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The Parent App: Understanding Families in the Digital Age

3.24  ·  Rating details ·  25 ratings  ·  7 reviews
Ninety-five percent of American kids have Internet access by age 11; the average number of texts a teenager sends each month is well over 3,000. More families report that technology makes life with children more challenging, not less, as parents today struggle with questions previous generations never faced: Is my thirteen-year-old responsible enough for a Facebook page? W ...more
Hardcover, 320 pages
Published November 9th 2012 by Oxford University Press, USA (first published October 9th 2012)
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Bri (
Jan 13, 2019 rated it really liked it
The Parent App is an academic book that uses qualitative data (from interviews and focus groups) with American parents of teenagers to document how media and technology rules and needs vary by socioeconomic status. Clark extends Annette Lareau's Unequal Childhoods by mapping out family dynamics and social class impact how technology is situated in the lives of American teenagers. There were bits of Clark's writing, specifically about her positionally, that would I would like to adopt in my own w ...more
Lynn Schofield Clark's sociological research and analysis will challenge many Americans' understandings about family communication and digital media. Observing a significant class-based differences in two predominant ethics of communication and sharing interviews she conducted with youth and with parents displays the emotional work of both youth and parents in how to be strong and healthy families and use digital media well.

I strongly recommend this book for religious leaders, because these are
Suzanne Krepelka
Jun 02, 2013 rated it really liked it
The topic of this book definitely brings something new to the bookshelf, and Clark proposes and executes her thesis in a way that is not only clear, but engaging and relevant to every reader in some way or another. I think it brings value to any person- parent or child (I myself am a college student)- because even for someone who is perhaps past the age of parental regulation, it presents a wide variety of family situations and how each handled technology, eventually relating back to either the ...more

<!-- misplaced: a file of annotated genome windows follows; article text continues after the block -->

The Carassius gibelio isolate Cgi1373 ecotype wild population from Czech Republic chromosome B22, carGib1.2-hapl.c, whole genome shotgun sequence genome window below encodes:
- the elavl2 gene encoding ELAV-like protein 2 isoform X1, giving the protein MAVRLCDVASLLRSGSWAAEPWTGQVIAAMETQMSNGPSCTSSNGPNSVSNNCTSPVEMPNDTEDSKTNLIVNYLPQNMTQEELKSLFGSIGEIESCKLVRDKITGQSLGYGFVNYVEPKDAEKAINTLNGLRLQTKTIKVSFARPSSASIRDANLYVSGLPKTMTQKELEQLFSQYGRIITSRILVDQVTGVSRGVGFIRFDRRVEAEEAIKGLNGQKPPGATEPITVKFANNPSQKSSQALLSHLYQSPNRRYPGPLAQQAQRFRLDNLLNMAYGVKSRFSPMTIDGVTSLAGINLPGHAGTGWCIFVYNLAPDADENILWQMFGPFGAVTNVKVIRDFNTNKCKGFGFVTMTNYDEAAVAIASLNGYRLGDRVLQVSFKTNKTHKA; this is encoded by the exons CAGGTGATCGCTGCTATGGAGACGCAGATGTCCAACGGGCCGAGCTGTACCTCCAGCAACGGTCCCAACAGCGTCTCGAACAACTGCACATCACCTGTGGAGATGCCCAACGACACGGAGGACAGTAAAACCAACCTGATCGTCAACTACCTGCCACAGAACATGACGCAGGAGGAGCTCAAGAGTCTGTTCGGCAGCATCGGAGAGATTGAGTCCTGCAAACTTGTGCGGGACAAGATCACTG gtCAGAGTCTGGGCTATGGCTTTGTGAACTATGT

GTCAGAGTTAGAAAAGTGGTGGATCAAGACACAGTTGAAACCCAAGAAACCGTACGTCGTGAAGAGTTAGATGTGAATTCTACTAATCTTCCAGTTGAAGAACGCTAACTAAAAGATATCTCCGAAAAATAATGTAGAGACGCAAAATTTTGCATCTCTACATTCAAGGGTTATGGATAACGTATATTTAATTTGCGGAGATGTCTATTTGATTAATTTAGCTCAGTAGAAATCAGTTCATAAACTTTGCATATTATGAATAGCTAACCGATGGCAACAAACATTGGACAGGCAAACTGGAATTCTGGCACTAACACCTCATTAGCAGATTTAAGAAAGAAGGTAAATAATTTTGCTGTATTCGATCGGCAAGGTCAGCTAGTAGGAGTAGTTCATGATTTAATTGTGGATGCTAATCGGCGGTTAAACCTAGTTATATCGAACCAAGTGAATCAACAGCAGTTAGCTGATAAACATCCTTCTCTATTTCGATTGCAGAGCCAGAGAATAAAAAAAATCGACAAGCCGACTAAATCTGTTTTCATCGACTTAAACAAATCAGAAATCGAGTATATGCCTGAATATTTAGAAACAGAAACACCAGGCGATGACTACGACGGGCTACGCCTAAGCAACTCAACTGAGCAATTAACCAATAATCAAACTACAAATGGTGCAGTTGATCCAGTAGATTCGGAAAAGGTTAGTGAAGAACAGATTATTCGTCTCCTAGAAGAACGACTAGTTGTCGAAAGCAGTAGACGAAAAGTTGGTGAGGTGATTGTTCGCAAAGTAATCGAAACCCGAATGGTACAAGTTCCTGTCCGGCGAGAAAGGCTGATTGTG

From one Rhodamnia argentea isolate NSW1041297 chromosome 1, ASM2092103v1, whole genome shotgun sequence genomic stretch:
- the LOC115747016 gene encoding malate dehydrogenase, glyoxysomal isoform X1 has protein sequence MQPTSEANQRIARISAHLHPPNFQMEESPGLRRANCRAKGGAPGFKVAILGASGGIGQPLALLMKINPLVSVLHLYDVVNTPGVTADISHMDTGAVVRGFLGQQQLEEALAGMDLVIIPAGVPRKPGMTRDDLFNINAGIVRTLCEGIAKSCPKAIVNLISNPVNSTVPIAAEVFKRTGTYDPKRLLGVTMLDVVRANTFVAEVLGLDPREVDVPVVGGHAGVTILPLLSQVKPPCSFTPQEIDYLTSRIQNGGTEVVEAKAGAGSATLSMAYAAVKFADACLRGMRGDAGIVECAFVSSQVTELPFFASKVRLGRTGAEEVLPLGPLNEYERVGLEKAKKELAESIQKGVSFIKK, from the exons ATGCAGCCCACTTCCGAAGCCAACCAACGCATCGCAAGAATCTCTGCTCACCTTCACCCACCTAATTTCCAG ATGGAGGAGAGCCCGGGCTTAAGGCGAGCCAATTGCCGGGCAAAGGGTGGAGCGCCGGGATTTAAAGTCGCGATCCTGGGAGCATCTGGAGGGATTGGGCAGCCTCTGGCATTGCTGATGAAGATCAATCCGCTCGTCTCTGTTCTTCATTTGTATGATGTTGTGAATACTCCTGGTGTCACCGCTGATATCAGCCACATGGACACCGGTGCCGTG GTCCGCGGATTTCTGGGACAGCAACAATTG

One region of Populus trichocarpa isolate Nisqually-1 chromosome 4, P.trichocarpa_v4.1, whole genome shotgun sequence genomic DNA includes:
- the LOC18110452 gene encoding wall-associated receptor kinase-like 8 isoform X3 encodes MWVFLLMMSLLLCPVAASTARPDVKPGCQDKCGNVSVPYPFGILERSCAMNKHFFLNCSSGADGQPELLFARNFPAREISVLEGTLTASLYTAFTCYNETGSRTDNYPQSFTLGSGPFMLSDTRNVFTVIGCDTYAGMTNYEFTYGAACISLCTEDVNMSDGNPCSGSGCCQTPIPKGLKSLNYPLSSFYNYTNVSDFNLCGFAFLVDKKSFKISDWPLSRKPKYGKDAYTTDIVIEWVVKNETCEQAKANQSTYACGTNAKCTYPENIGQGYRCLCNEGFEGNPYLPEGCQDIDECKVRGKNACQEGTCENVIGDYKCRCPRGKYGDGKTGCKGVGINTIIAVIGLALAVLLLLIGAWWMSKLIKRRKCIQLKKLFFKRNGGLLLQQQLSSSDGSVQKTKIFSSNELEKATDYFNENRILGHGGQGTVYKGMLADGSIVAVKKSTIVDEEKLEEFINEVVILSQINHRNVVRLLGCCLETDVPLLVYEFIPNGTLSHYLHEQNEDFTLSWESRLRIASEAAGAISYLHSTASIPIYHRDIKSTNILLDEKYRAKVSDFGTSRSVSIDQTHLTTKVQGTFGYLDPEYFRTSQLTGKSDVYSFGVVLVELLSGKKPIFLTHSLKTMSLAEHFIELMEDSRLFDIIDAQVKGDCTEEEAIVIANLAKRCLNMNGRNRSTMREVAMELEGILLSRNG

Feb 06, 2014 rated it liked it
Thought provoking but a bit frustrating. This book reads a lot like a college text book. Be prepared. As a parent with kids ranging from 8 to 15, this book had a number of case studies that offered me some new perspectives on managing technology in our family. However, I think Lynn Schofield Clark overlooks some key factors in how kids are using technology in less than positive ways and the impact this is having on them and parents' decisions about when to allow their children to access to a ran ...more
Oct 24, 2012 rated it it was amazing
Recommends it for: Parents
We are living in digital age with connections to gizmos and gadgets that are connected social media outlets and so much more. It is enough to drive any parent mad with insanity when you add a hormonal teen to mix; I wonder some days that if someone may be putting me in a padded cell somewhere. I was blessed with all girls and they all range in age from a three year old toddler to an eleven year old tween to twelve going on thirty preteen to an attitude full out boy crazed seventeen year old. Thi ...more
Feb 26, 2016 rated it did not like it
Who is this book written for? If it is for academics (as it seems to be), then the most effective way to convey this information would have been a single, concisely-written journal article highlighting the findings of this research. Much better use of readers' time.
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Lynn Schofield Clark is Professor and Chair of the Department of Media, Film and Journalism Studies and Director of the Estlow International Center for Journalism and New Media at the University of Denver. An ethnographer who has studied and worked with diverse U.S. families and young people for more than 15 years, Clark is interested in how the everyday uses of digital, mobile and social media sh ...more

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